TABLE 3
Relationship between microalbuminuria and systolic blood pressure
TABLE 4
Relationship between microalbuminuria with diastolic blood pressure
TABLE 5
Characteristics of microalbuminuria in non insulin dependent diabetes mellitus

Discussion

Diabetic nephropathy contributes to a large proportion of patients on renal replacement therapy and in the West it is estimated to be the third most common cause of end-stage renal disease. In NIDDM persistent proteinuria, a clinical hallmark of nephropathy, is associated with a significantly higher morbidity and mortality [6, 7]. The cumulative risk for developing chronic renal failure by 15 years in NIDDM with proteinuria is reported to be 11.6 per cent when compared to 0.5 per cent in non-proteinuric patients [6]. Moreover an excess incidence of cardiovascular mortality has been observed in these patients, with a 10-year survival rate of 30 per cent as compared to 55 per cent in non-proteinuric patients [7]. Therefore early detection of proteinuria is necessary for intervention trials.

Microalbuminuria was detected in 40 per cent of out NIDDM patients. However a wide variation in its prevalence (8-46 per cent) has been reported [8]. This may be related to the different ethnic groups studied, the duration of diabetes, the degree of glycaemic control and the presence of hypertension. There is controversy on the effect of the duration of diabetes mellitus on the occurrence of microproteinuria. Some workers have noticed the prevalence of microproteinuria to increase with the duration of diabetes while others have failed to notice any association [7, 9, 10]. This may partly be attributed to the difficulty in timing the onset of diabetes. Analysis of our data shows that there was a higher prevalence of microalbuminuria in patients with a history of more than 5 years of diabetes.

That renal involvement of NIDDM occurs as part of a generalized vasculopathy is borne out by the fact that 60 per cent of our patients had associated diabetic retinopathy. This is consistent with the incidence of 47-63 per cent reported by other worker [11]. The discordance in the incidence of renal and retinal involvement may be related to an earlier observation that 30 per cent of proteinuria in NIDDM was of non-diabetic origin [11].

In our study we demonstrated that patients with microalbuminuria had a higher prevalence of hypertension despite maintained glomerular function. This argues in favour of a more complex relationship between hypertension and renal involvement rather than the assumption that raised blood pressure is a consequence of renal dysfunction. Based on the observation that hypertension is present even at the early stage of microalbuminuria it has been postulated that hypertension may contribute to the progression of the renal disease. Long term longitudinal studies have shown that tight glycaemic control and lowering of blood pressure even below normal during the microalbuminuric stage may prevent or at least retard the onset of clinically overt disease [8].

The higher prevalence of microalbuminuria in our patients with poor glycaemic control suggests a positive relationship between the abnormal glycaemic milieu of diabetes and microvascular complications. However the occurrence of microalbuminuria in patients with good glycaemic control and its absence in some of our patients with poor control suggest that other environmental factors are needed for the manifestation of the syndrome [11].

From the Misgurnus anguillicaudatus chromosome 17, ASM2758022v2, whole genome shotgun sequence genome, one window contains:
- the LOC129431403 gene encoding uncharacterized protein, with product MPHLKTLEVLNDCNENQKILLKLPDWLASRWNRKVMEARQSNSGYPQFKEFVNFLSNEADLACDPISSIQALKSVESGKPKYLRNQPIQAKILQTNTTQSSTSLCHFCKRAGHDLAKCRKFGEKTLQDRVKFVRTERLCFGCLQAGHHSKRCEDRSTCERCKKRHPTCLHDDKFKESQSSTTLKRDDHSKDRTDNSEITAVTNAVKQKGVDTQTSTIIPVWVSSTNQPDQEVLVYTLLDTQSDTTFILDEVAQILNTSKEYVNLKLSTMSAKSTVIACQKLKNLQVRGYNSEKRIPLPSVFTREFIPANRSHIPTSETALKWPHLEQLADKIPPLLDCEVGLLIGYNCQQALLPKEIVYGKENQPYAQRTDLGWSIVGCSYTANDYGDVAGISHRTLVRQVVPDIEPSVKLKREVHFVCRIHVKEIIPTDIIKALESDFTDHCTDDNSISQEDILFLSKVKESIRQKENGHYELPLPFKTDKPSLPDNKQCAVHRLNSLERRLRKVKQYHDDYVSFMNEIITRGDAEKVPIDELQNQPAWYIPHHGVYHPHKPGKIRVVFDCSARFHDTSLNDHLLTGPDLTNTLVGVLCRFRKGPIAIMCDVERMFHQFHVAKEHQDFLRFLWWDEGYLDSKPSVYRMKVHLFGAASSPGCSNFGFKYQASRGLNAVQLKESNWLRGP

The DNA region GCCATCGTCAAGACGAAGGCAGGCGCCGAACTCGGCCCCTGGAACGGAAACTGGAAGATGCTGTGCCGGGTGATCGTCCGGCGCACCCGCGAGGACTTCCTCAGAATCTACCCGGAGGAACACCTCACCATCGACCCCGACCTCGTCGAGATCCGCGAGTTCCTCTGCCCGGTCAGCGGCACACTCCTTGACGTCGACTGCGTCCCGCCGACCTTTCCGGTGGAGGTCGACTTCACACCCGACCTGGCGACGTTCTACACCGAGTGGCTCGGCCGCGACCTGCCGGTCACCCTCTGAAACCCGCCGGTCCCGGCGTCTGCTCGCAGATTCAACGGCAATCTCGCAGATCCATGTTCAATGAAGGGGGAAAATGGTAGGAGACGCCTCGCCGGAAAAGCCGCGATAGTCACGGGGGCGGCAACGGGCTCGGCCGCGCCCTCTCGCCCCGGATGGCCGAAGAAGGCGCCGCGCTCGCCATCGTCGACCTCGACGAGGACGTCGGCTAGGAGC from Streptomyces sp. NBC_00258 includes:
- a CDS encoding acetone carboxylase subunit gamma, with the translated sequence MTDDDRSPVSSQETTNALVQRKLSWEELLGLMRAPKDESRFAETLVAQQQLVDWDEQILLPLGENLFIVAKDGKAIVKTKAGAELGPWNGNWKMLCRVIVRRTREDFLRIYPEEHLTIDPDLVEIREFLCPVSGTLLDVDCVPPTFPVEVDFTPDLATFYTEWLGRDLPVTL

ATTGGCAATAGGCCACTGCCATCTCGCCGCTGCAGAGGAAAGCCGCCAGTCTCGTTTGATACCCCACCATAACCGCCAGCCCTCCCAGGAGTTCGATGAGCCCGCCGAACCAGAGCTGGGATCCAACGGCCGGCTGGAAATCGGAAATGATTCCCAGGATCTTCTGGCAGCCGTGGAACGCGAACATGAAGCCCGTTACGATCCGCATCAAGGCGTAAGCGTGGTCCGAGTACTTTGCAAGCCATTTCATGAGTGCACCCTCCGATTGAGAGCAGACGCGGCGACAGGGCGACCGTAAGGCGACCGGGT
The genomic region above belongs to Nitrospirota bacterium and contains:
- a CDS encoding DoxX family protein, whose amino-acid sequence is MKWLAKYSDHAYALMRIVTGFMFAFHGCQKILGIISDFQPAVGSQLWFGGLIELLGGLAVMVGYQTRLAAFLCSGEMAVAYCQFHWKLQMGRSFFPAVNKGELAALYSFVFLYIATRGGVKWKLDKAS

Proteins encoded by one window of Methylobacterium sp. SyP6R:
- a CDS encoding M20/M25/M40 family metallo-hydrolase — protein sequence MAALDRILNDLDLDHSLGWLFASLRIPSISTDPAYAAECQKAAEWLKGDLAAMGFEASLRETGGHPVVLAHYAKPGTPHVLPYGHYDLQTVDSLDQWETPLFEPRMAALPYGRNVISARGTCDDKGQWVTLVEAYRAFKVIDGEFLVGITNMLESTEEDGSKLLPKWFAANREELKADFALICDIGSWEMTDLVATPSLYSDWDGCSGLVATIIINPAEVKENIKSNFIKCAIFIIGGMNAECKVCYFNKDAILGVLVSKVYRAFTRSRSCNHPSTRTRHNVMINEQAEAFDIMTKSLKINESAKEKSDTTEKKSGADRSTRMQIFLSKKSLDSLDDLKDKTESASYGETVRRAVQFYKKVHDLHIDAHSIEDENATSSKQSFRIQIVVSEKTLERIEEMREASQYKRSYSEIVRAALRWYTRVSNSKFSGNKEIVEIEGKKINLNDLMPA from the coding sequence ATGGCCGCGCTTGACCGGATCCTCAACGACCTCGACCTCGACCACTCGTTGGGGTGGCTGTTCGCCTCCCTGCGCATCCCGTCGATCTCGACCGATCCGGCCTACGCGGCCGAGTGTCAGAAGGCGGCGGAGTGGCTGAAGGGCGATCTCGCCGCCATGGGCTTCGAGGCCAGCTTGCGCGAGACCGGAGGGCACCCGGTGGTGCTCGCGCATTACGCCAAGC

In discordance with the hyperfiltration hypothesis we were not able to demonstrate a significant increase in the glomerular filtration rate or the renal size in these NIDDM patients. This suggests that other factors like defects in barrier size selectivity, glomerular hypertrophy and genetic susceptibility may play a part in the genesis of incipient nephropathy [11].

We conclude that microalbuminuria is present in a significant number of patients with NIDDM and analysis shows a correlation with the duration of diabetes, poor glycaemic control and higher systolic blood pressures. Hence long term intervention trials should aim at blood pressure control and normal glycaemic levels.

REFERENCES

1. Knuzelman CL, Knowler CW, Pettitt DJ. Incidence of proteinuria in type 2 diabetes mellitus in Pima Indians. Kidney Int. 1989;55 [PubMed]
2. Mogensen CE. Microalbuminuria as a predictor of clinical diabetic nephropathy. Kidney Int. 1987;31:673–689. [PubMed]
3. World Health Organization. Expert Committee on diabetes Mellitus. Second Report, WHO Geneva 1980. Technical Report Series 646 [PubMed]
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8. Pinto JR, Viberti G. The patient with diabetes mellitus. In: Cameron S, Davison AM, Grunfield JP, editors. Oxford Textbook of Clinical Nephrology. Oxford Univ Press; Oxford: 1992. pp. 505–543.
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Uncited References

5. Wing AJ. Causes of end-stage renal disease. In: Cameron S, Davison AM, Grunfield JP, editors. Oxford Textbook of Clinical Nephrology. Oxford Univ Press; Oxford: 1992. pp. 1149–1172.
12. Nelson RG, Knowler WC, Pettitt DJ. The natural history of renal disease in non-insulin dependent diabetes mellitus : Lessons from the Pima Indians. In: Grunfeld JP, Bach FJ, Kreis IL, editors. Advances in Nephrology. Mosby; St Louis: 1995. pp. 145–156. [PubMed]

Articles from Medical Journal, Armed Forces India are provided here courtesy of Elsevier